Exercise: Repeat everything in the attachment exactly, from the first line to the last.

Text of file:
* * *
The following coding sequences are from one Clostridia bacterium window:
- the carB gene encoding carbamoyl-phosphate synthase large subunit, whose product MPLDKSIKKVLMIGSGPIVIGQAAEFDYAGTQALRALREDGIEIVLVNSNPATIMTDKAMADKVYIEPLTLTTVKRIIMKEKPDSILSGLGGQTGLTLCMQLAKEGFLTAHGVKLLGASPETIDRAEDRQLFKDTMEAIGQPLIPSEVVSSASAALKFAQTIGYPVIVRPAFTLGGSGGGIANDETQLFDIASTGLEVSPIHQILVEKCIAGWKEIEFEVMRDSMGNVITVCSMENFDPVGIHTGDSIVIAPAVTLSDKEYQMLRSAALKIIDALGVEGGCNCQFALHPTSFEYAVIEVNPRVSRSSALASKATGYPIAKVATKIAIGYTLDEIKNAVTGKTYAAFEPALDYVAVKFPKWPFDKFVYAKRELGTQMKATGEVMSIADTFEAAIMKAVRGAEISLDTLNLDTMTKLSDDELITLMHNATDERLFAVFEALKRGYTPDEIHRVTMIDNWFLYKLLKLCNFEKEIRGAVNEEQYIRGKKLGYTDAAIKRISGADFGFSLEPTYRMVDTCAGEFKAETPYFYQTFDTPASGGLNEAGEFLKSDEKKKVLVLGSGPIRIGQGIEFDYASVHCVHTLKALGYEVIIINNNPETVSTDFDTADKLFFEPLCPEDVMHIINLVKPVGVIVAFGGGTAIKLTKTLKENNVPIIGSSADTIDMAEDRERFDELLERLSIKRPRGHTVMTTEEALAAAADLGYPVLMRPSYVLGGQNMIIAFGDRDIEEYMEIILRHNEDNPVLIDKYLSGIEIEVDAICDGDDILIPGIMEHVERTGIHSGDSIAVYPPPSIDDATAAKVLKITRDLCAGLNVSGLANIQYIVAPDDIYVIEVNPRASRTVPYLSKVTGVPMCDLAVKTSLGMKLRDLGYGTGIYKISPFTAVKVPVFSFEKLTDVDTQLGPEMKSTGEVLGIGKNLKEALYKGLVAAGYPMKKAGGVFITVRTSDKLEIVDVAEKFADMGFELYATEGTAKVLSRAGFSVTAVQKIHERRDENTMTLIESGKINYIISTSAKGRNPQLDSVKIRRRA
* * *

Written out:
The following coding sequences are from one Clostridia bacterium window:
- the carB gene encoding carbamoyl-phosphate synthase large subunit, whose product MPLDKSIKKVLMIGSGPIVIGQAAEFDYAGTQALRALREDGIEIVLVNSNPATIMTDKAMADKVYIEPLTLTTVKRIIMKEKPDSILSGLGGQTGLTLCMQLAKEGFLTAHGVKLLGASPETIDRAEDRQLFKDTMEAIGQPLIPSEVVSSASAALKFAQTIGYPVIVRPAFTLGGSGGGIANDETQLFDIASTGLEVSPIHQILVEKCIAGWKEIEFEVMRDSMGNVITVCSMENFDPVGIHTGDSIVIAPAVTLSDKEYQMLRSAALKIIDALGVEGGCNCQFALHPTSFEYAVIEVNPRVSRSSALASKATGYPIAKVATKIAIGYTLDEIKNAVTGKTYAAFEPALDYVAVKFPKWPFDKFVYAKRELGTQMKATGEVMSIADTFEAAIMKAVRGAEISLDTLNLDTMTKLSDDELITLMHNATDERLFAVFEALKRGYTPDEIHRVTMIDNWFLYKLLKLCNFEKEIRGAVNEEQYIRGKKLGYTDAAIKRISGADFGFSLEPTYRMVDTCAGEFKAETPYFYQTFDTPASGGLNEAGEFLKSDEKKKVLVLGSGPIRIGQGIEFDYASVHCVHTLKALGYEVIIINNNPETVSTDFDTADKLFFEPLCPEDVMHIINLVKPVGVIVAFGGGTAIKLTKTLKENNVPIIGSSADTIDMAEDRERFDELLERLSIKRPRGHTVMTTEEALAAAADLGYPVLMRPSYVLGGQNMIIAFGDRDIEEYMEIILRHNEDNPVLIDKYLSGIEIEVDAICDGDDILIPGIMEHVERTGIHSGDSIAVYPPPSIDDATAAKVLKITRDLCAGLNVSGLANIQYIVAPDDIYVIEVNPRASRTVPYLSKVTGVPMCDLAVKTSLGMKLRDLGYGTGIYKISPFTAVKVPVFSFEKLTDVDTQLGPEMKSTGEVLGIGKNLKEALYKGLVAAGYPMKKAGGVFITVRTSDKLEIVDVAEKFADMGFELYATEGTAKVLSRAGFSVTAVQKIHERRDENTMTLIESGKINYIISTSAKGRNPQLDSVKIRRRA